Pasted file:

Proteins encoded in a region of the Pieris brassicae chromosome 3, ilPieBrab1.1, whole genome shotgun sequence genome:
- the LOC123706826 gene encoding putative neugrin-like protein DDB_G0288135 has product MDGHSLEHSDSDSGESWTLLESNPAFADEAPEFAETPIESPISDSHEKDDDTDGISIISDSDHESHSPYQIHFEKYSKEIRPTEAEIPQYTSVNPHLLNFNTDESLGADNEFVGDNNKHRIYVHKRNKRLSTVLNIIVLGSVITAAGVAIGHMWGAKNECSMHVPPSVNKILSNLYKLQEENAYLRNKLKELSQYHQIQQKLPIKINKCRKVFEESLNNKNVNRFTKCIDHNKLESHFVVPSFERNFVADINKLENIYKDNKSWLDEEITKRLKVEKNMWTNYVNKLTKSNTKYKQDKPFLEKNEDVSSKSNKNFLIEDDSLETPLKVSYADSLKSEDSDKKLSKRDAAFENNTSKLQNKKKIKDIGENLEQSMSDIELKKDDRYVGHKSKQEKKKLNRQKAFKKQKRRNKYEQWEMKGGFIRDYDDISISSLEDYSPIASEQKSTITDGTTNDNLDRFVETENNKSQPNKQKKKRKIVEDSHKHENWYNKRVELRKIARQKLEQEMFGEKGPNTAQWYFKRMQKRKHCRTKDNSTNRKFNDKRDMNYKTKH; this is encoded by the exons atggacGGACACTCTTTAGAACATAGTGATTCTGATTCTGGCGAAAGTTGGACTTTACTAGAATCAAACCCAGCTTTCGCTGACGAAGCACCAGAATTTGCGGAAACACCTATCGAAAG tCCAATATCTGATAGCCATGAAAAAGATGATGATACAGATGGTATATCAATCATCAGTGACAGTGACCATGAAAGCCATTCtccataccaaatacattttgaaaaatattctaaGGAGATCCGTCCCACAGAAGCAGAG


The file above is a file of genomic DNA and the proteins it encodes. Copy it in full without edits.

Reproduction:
Proteins encoded in a region of the Pieris brassicae chromosome 3, ilPieBrab1.1, whole genome shotgun sequence genome:
- the LOC123706826 gene encoding putative neugrin-like protein DDB_G0288135 has product MDGHSLEHSDSDSGESWTLLESNPAFADEAPEFAETPIESPISDSHEKDDDTDGISIISDSDHESHSPYQIHFEKYSKEIRPTEAEIPQYTSVNPHLLNFNTDESLGADNEFVGDNNKHRIYVHKRNKRLSTVLNIIVLGSVITAAGVAIGHMWGAKNECSMHVPPSVNKILSNLYKLQEENAYLRNKLKELSQYHQIQQKLPIKINKCRKVFEESLNNKNVNRFTKCIDHNKLESHFVVPSFERNFVADINKLENIYKDNKSWLDEEITKRLKVEKNMWTNYVNKLTKSNTKYKQDKPFLEKNEDVSSKSNKNFLIEDDSLETPLKVSYADSLKSEDSDKKLSKRDAAFENNTSKLQNKKKIKDIGENLEQSMSDIELKKDDRYVGHKSKQEKKKLNRQKAFKKQKRRNKYEQWEMKGGFIRDYDDISISSLEDYSPIASEQKSTITDGTTNDNLDRFVETENNKSQPNKQKKKRKIVEDSHKHENWYNKRVELRKIARQKLEQEMFGEKGPNTAQWYFKRMQKRKHCRTKDNSTNRKFNDKRDMNYKTKH; this is encoded by the exons atggacGGACACTCTTTAGAACATAGTGATTCTGATTCTGGCGAAAGTTGGACTTTACTAGAATCAAACCCAGCTTTCGCTGACGAAGCACCAGAATTTGCGGAAACACCTATCGAAAG tCCAATATCTGATAGCCATGAAAAAGATGATGATACAGATGGTATATCAATCATCAGTGACAGTGACCATGAAAGCCATTCtccataccaaatacattttgaaaaatattctaaGGAGATCCGTCCCACAGAAGCAGAG